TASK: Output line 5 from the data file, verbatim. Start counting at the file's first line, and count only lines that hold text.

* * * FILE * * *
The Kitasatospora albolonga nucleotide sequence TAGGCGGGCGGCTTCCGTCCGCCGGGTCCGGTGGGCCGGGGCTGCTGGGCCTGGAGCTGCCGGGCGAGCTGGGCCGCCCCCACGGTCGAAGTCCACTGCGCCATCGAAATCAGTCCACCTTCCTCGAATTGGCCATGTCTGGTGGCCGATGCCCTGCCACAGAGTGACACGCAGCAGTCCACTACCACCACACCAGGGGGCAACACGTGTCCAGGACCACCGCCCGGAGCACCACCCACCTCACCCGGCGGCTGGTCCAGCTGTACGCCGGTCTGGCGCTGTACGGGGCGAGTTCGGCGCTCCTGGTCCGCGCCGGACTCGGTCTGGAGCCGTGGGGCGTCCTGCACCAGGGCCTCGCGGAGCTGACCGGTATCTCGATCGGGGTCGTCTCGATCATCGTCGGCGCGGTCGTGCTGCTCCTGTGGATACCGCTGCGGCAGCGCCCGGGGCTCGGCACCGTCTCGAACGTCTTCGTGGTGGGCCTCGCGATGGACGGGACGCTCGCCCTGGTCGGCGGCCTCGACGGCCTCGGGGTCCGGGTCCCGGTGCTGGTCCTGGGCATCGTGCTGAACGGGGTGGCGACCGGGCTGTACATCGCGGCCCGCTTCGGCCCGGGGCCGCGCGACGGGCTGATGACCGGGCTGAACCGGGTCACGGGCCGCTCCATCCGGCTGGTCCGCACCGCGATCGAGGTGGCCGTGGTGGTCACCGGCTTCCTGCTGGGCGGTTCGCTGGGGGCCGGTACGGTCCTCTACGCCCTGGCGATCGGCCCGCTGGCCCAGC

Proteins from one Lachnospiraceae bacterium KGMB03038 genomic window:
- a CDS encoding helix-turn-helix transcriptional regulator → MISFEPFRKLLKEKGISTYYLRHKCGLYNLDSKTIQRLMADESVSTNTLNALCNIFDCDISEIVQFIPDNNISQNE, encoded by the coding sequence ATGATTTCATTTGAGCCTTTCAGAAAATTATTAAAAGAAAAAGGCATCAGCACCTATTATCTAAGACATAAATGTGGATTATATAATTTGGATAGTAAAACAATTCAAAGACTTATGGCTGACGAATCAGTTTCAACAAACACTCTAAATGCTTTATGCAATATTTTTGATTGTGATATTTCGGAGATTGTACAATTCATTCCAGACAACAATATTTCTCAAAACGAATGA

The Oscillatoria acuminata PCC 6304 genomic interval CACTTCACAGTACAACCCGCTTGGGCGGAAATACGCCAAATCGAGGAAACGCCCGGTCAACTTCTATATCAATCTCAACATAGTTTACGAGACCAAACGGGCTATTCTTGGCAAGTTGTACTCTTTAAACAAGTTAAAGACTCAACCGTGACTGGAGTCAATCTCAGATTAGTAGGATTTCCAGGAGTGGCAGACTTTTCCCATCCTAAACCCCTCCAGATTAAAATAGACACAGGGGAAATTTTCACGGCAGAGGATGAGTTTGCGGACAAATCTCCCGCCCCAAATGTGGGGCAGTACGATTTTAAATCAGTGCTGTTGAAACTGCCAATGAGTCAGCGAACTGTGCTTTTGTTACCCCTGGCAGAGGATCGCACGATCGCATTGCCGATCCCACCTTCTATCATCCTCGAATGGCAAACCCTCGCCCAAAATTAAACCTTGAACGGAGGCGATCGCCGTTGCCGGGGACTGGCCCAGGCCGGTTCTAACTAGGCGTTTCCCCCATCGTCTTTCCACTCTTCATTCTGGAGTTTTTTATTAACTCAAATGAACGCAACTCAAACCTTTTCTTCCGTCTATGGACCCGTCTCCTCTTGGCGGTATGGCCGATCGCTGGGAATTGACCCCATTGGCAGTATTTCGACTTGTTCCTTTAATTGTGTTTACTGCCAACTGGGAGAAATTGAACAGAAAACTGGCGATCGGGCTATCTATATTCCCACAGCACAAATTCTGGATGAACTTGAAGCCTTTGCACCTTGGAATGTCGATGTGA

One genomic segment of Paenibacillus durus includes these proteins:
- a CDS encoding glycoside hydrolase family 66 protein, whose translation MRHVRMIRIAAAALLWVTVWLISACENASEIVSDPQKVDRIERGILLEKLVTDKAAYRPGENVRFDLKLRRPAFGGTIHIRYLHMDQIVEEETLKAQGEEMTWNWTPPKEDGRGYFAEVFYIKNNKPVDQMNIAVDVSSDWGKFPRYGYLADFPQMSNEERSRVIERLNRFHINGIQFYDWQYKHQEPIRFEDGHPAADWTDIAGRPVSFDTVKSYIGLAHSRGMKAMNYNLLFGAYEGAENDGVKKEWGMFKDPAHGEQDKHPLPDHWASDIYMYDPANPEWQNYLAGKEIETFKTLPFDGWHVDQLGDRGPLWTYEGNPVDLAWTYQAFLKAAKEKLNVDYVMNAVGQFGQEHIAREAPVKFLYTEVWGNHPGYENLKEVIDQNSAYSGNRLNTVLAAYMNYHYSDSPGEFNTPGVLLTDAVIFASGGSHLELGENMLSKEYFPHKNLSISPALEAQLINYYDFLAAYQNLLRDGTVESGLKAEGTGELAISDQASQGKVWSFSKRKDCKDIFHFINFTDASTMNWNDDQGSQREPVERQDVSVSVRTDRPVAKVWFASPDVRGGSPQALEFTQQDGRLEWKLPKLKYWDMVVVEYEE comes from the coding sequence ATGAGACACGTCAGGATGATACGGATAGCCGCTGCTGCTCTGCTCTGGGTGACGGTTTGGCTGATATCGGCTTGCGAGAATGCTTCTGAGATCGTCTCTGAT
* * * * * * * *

One genomic segment of Paenibacillus durus includes these proteins: